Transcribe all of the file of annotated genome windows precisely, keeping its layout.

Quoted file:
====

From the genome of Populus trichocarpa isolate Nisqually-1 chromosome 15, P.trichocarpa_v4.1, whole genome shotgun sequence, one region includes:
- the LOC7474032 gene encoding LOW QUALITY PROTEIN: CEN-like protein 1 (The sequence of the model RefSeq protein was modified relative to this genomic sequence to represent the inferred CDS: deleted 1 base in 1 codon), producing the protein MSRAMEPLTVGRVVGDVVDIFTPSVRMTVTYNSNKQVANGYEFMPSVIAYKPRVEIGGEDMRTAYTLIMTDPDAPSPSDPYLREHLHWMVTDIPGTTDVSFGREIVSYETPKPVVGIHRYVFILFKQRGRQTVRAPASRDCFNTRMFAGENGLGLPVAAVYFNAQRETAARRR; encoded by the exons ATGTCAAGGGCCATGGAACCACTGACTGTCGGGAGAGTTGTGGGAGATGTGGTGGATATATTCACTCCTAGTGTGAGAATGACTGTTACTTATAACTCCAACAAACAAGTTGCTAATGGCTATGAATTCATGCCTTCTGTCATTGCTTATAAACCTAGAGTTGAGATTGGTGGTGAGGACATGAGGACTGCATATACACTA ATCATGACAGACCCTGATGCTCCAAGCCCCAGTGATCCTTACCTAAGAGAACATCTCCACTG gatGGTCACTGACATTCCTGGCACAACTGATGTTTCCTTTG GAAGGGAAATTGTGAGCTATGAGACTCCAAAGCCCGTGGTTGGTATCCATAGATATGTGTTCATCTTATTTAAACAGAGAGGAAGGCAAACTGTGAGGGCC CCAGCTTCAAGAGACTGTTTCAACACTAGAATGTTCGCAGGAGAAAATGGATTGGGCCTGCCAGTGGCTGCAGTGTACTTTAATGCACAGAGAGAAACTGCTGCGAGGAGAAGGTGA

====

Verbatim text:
From the genome of Populus trichocarpa isolate Nisqually-1 chromosome 15, P.trichocarpa_v4.1, whole genome shotgun sequence, one region includes:
- the LOC7474032 gene encoding LOW QUALITY PROTEIN: CEN-like protein 1 (The sequence of the model RefSeq protein was modified relative to this genomic sequence to represent the inferred CDS: deleted 1 base in 1 codon), producing the protein MSRAMEPLTVGRVVGDVVDIFTPSVRMTVTYNSNKQVANGYEFMPSVIAYKPRVEIGGEDMRTAYTLIMTDPDAPSPSDPYLREHLHWMVTDIPGTTDVSFGREIVSYETPKPVVGIHRYVFILFKQRGRQTVRAPASRDCFNTRMFAGENGLGLPVAAVYFNAQRETAARRR; encoded by the exons ATGTCAAGGGCCATGGAACCACTGACTGTCGGGAGAGTTGTGGGAGATGTGGTGGATATATTCACTCCTAGTGTGAGAATGACTGTTACTTATAACTCCAACAAACAAGTTGCTAATGGCTATGAATTCATGCCTTCTGTCATTGCTTATAAACCTAGAGTTGAGATTGGTGGTGAGGACATGAGGACTGCATATACACTA ATCATGACAGACCCTGATGCTCCAAGCCCCAGTGATCCTTACCTAAGAGAACATCTCCACTG gatGGTCACTGACATTCCTGGCACAACTGATGTTTCCTTTG GAAGGGAAATTGTGAGCTATGAGACTCCAAAGCCCGTGGTTGGTATCCATAGATATGTGTTCATCTTATTTAAACAGAGAGGAAGGCAAACTGTGAGGGCC CCAGCTTCAAGAGACTGTTTCAACACTAGAATGTTCGCAGGAGAAAATGGATTGGGCCTGCCAGTGGCTGCAGTGTACTTTAATGCACAGAGAGAAACTGCTGCGAGGAGAAGGTGA